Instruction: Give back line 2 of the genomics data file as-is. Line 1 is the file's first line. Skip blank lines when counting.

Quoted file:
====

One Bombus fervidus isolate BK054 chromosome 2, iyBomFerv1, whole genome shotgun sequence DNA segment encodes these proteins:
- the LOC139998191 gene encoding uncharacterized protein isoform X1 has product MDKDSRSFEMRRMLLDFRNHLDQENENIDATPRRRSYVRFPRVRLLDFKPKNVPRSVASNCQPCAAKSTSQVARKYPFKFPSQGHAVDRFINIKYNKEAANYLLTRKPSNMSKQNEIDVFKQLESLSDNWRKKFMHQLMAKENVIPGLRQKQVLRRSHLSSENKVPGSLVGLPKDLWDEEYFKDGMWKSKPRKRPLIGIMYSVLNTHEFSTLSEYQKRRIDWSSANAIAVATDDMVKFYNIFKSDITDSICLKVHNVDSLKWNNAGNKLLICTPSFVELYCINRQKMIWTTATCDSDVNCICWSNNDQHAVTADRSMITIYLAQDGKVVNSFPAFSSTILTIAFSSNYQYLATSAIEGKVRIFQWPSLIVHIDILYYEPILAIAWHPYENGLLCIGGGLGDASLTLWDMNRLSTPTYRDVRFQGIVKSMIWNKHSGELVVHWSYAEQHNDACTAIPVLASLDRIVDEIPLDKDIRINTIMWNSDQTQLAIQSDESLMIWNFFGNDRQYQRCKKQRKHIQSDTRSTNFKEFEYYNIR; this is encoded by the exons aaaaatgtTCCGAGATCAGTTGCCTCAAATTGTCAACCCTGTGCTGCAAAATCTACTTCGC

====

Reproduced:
- the LOC139998191 gene encoding uncharacterized protein isoform X1 has product MDKDSRSFEMRRMLLDFRNHLDQENENIDATPRRRSYVRFPRVRLLDFKPKNVPRSVASNCQPCAAKSTSQVARKYPFKFPSQGHAVDRFINIKYNKEAANYLLTRKPSNMSKQNEIDVFKQLESLSDNWRKKFMHQLMAKENVIPGLRQKQVLRRSHLSSENKVPGSLVGLPKDLWDEEYFKDGMWKSKPRKRPLIGIMYSVLNTHEFSTLSEYQKRRIDWSSANAIAVATDDMVKFYNIFKSDITDSICLKVHNVDSLKWNNAGNKLLICTPSFVELYCINRQKMIWTTATCDSDVNCICWSNNDQHAVTADRSMITIYLAQDGKVVNSFPAFSSTILTIAFSSNYQYLATSAIEGKVRIFQWPSLIVHIDILYYEPILAIAWHPYENGLLCIGGGLGDASLTLWDMNRLSTPTYRDVRFQGIVKSMIWNKHSGELVVHWSYAEQHNDACTAIPVLASLDRIVDEIPLDKDIRINTIMWNSDQTQLAIQSDESLMIWNFFGNDRQYQRCKKQRKHIQSDTRSTNFKEFEYYNIR; this is encoded by the exons aaaaatgtTCCGAGATCAGTTGCCTCAAATTGTCAACCCTGTGCTGCAAAATCTACTTCGC